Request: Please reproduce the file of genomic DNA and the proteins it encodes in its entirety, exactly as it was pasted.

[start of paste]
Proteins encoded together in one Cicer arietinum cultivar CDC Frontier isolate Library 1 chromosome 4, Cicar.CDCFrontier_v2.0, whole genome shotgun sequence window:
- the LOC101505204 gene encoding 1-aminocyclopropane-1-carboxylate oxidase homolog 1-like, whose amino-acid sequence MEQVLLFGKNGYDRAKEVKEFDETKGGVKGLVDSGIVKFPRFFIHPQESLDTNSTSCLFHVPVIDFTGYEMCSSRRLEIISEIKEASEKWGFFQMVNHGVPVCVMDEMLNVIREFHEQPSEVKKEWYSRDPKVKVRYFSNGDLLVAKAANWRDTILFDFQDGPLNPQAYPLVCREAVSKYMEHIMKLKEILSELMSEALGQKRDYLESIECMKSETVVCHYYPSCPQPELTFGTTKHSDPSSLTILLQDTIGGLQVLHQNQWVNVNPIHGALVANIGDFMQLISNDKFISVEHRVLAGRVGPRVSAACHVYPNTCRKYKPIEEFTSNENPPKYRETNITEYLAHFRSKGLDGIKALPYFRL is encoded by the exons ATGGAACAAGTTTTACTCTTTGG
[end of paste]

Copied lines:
Proteins encoded together in one Cicer arietinum cultivar CDC Frontier isolate Library 1 chromosome 4, Cicar.CDCFrontier_v2.0, whole genome shotgun sequence window:
- the LOC101505204 gene encoding 1-aminocyclopropane-1-carboxylate oxidase homolog 1-like, whose amino-acid sequence MEQVLLFGKNGYDRAKEVKEFDETKGGVKGLVDSGIVKFPRFFIHPQESLDTNSTSCLFHVPVIDFTGYEMCSSRRLEIISEIKEASEKWGFFQMVNHGVPVCVMDEMLNVIREFHEQPSEVKKEWYSRDPKVKVRYFSNGDLLVAKAANWRDTILFDFQDGPLNPQAYPLVCREAVSKYMEHIMKLKEILSELMSEALGQKRDYLESIECMKSETVVCHYYPSCPQPELTFGTTKHSDPSSLTILLQDTIGGLQVLHQNQWVNVNPIHGALVANIGDFMQLISNDKFISVEHRVLAGRVGPRVSAACHVYPNTCRKYKPIEEFTSNENPPKYRETNITEYLAHFRSKGLDGIKALPYFRL is encoded by the exons ATGGAACAAGTTTTACTCTTTGG